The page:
NYC Open Data: A Socrata API

As a member of a workers center in Manhattan, The National Mobilization Against Sweatshops, I've organized with community members to fight displacement and stop the city's neglect of public housing. Hearing NYCHA residents on the Lower East Side describe the many repair issues they lived with, I became curious about such issues around the city.

I wanted to create an web app that could access and visualize this data using Javascript's D3 library (you can learn more about D3 in my post on the D3 sunburst diagram). At first I had low expectations of what it would be like to access this information. Anyone who has worked with APIs to access data sets knows how frustrating it can be to parse dense, sometimes confusing, documentation and learn the the ins and outs of these resources. Add that to the fact that governments don't always have the tech resources they need and I thought I was going to have to endure a big headache to find what I was looking for.

Well...I was wrong! NYC Open Data is one of a few hundred Socrata APIs. Socrata hosts over one hundred different data catalogs for governments, non-profits, and NGOs. The Socrata Open Data API (SODA) allows you to programmatically access a ton of open data resources from these sources. Socrata has extensive and clear documentation of utilizing their APIs with myriad languages, including Ruby.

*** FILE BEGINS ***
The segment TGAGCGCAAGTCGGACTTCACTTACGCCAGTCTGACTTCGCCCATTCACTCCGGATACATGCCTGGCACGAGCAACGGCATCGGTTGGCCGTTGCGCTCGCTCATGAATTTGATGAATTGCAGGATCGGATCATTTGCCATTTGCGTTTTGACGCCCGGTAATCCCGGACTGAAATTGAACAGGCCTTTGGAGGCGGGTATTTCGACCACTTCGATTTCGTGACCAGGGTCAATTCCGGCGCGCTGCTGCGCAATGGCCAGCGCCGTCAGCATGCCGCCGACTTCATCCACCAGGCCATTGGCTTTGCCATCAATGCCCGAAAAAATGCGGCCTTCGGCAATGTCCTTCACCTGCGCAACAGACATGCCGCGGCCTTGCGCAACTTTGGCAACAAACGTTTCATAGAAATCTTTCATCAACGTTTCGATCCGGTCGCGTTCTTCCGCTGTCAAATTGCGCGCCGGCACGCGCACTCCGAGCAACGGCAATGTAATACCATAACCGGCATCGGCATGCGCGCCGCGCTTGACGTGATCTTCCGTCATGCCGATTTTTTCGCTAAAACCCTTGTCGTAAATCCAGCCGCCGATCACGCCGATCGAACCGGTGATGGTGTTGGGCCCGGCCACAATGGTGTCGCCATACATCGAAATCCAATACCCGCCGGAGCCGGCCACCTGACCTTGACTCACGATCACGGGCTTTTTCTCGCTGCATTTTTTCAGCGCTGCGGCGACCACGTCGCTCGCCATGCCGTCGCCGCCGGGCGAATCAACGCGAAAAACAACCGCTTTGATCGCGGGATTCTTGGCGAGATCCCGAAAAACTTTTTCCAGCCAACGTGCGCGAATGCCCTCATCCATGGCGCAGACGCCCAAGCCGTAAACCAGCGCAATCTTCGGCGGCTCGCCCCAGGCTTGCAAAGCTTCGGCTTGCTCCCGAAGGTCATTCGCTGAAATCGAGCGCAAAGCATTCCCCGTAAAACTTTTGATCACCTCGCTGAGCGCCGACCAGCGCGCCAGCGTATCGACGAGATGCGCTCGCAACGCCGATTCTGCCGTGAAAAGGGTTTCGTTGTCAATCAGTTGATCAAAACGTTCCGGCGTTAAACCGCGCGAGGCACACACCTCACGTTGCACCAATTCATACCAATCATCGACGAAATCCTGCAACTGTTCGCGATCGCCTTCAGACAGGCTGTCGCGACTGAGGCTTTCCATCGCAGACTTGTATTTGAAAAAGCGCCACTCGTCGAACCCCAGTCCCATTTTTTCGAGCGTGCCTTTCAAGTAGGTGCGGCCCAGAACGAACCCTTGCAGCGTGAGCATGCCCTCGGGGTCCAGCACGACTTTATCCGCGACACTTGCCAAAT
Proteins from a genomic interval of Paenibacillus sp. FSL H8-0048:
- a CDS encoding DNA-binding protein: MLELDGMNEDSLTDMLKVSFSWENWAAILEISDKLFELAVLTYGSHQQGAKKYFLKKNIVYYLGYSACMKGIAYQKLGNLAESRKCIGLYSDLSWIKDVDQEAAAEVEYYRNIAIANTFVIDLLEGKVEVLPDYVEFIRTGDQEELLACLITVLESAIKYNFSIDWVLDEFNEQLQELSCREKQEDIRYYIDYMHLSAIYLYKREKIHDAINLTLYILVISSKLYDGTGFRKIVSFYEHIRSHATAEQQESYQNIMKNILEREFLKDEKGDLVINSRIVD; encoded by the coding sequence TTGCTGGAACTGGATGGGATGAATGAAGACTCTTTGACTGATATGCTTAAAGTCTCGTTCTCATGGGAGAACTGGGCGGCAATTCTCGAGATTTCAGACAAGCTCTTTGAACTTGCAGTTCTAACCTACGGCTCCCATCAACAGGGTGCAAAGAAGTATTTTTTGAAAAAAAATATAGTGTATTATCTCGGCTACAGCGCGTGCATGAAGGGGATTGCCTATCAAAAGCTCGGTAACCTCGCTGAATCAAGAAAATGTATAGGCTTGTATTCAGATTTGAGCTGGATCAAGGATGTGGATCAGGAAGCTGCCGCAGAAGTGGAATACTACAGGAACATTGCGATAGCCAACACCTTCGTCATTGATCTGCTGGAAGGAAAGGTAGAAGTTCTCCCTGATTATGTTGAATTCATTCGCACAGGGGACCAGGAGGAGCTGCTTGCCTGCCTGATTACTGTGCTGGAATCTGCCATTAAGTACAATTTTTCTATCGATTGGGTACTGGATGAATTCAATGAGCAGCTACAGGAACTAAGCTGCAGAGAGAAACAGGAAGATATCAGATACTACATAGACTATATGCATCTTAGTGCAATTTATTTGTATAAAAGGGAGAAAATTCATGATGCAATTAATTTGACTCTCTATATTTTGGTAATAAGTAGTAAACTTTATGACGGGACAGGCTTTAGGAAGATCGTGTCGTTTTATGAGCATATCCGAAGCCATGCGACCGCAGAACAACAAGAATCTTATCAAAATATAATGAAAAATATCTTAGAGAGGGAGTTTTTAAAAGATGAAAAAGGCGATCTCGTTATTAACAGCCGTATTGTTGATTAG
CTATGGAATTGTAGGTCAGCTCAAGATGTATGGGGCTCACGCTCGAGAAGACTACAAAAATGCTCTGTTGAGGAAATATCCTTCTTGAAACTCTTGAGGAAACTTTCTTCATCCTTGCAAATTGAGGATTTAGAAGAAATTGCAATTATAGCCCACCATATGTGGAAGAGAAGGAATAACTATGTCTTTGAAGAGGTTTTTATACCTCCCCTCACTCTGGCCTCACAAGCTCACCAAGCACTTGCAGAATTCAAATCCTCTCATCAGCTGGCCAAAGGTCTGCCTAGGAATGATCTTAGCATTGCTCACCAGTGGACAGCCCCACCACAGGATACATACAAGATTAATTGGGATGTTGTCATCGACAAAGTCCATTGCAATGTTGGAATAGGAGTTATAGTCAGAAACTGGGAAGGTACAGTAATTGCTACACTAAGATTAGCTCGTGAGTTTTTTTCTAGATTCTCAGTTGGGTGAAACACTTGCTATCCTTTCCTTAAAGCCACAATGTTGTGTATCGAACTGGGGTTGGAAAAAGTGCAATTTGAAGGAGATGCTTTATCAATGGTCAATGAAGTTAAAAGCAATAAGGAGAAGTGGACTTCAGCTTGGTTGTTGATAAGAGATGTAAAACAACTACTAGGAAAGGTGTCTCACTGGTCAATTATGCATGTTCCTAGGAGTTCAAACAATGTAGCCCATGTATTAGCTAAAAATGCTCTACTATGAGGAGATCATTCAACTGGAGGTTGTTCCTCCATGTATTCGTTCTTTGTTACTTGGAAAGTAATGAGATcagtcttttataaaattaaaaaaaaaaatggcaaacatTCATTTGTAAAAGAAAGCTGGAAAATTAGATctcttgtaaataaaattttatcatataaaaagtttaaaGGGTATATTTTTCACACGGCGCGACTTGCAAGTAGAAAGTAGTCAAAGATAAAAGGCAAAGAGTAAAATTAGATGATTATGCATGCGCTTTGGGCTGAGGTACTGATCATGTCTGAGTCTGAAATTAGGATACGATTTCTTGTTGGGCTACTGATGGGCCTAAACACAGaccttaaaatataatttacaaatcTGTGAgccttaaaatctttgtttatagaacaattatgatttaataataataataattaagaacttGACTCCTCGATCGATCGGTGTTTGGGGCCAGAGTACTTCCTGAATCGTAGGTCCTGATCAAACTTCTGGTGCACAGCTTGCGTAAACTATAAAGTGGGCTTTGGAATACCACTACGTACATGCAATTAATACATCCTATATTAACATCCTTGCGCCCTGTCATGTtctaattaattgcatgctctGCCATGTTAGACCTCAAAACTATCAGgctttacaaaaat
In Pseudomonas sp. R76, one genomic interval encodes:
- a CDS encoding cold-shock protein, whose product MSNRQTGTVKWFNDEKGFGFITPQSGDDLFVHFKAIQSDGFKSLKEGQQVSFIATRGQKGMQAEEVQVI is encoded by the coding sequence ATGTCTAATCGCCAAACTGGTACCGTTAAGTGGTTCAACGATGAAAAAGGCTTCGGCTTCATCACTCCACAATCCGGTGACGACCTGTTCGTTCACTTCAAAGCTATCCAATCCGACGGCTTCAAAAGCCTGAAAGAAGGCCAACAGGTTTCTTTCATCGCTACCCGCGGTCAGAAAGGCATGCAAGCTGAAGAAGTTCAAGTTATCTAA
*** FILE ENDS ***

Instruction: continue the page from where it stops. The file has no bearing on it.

How does it work?

First, visit easy-to-use and nicely designed NYC Open Data website:

There, you can search for datasets that interest you--anything from health, housing, public safety and much more.

Once you're viewing a data set, click the "export" button on the top right of the document. From there, you can jump into the API documentation specific to this data set and start accessing data programmatically.

You'll need to register for an API key here, then you're ready to the query the API.


Socrata APIs are accessed via the Socrata Query Language (SoQL). SoQL is a very straightforward query language, based on SQL, that is specifically designed to make it easy to access data on the web.

The API follows REST-ful paradigms. All requests are made through HTTPS and available response types include JSON, XML, and CSV--selectable by the "extension" (.json, for example) on the request.

The following example would return the first thousand records from the data set recording NYCHA repair violations: